The new owner of Newsday's longtime Melville headquarters on Thursday received preliminary approval for more than $16.8 million in tax breaks for its $190.5 million plan to redevelop the 48.3 acre site.
The Suffolk County Industrial Development Agency approved Hartz Mountain Industries' project application for the property at 235 Pinelawn Rd.
The Secaucus, New Jersey, real estate development company purchased the site from property owner Tribune Media Co. for $54.5 million last fall. Hartz plans to demolish the existing 413,500-square-foot building and replace it with two warehouse and distribution buildings totaling nearly 1 million square feet.
Construction costs for the two buildings — one 669,186 square feet and one 276,500 square feet — will total more than $125 million, according to the company's IDA application. About $10 million will be spent on fees and charges.
Hartz owns roughly 35 million square feet of commercial industrial space around the country.
“This will be our first venture into Long Island, and we’re very excited about it,” said James P. Rhatican, vice president of land use and development for Hartz.
Rhatican said his firm anticipates leasing the buildings to two to four tenants. Based on demand for industrial space in the region and the company’s own occupancy figures, Hartz projects the completed sites will create 600 to 800 permanent jobs.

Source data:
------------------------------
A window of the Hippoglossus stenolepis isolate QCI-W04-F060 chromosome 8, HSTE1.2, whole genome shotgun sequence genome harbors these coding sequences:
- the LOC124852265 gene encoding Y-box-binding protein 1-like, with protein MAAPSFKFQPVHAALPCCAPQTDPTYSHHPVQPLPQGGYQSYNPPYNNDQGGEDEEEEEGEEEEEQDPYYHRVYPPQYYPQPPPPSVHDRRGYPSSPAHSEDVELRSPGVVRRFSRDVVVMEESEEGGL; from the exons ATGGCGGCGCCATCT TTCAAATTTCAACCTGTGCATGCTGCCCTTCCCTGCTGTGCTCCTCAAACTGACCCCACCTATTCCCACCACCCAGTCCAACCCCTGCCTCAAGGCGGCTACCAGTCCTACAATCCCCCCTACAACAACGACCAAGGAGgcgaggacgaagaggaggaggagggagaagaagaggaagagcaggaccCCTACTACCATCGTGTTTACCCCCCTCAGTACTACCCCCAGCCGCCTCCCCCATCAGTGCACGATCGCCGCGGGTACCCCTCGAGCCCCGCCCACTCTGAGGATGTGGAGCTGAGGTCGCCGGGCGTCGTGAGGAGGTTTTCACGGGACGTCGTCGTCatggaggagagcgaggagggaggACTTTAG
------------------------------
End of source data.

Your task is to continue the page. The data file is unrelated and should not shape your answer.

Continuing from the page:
“We think there’s a strong market here, and we think there’s space in the market for this type of project,” Rhatican said.
Over the last few years, industrial properties, including warehouse and manufacturing spaces, have been in strong demand on Long Island.
Hartz has applications pending for site plan approval and variances for height and parking.
The IDA granted preliminarily approval for a sales tax exemption of up to $6.5 million on construction equipment costs for the project, a $937,500 mortgage recording tax exemption, and a 20-year deal on property taxes that starts at a 41.5 percent reduction the first year and decreases the discount by 3.25 percent per year for the remaining period. In total, the developer will save about $9.4 million in property taxes over the two-decade period of the deal.
The savings will only apply to taxes on the building and not taxes on the land itself.
“Since it’s such a large project, the benefits are large,” IDA executive director Anthony Catapano said Thursday. “This will bring in more dollars to the region by the businesses that ultimately occupy the space.”
Even with the tax breaks, the redeveloped site will bring in more tax dollars than the current Newsday site does, Catapano said.
Newsday Media Group signed a 15-year lease in March to relocate to a new headquarters in Melville about a mile from the paper’s current offices.
Newsday plans to move to 130,000 square feet at 6/8 Corporate Center Dr., a two-building complex, around Labor Day. The buildings are owned by The We’re Group.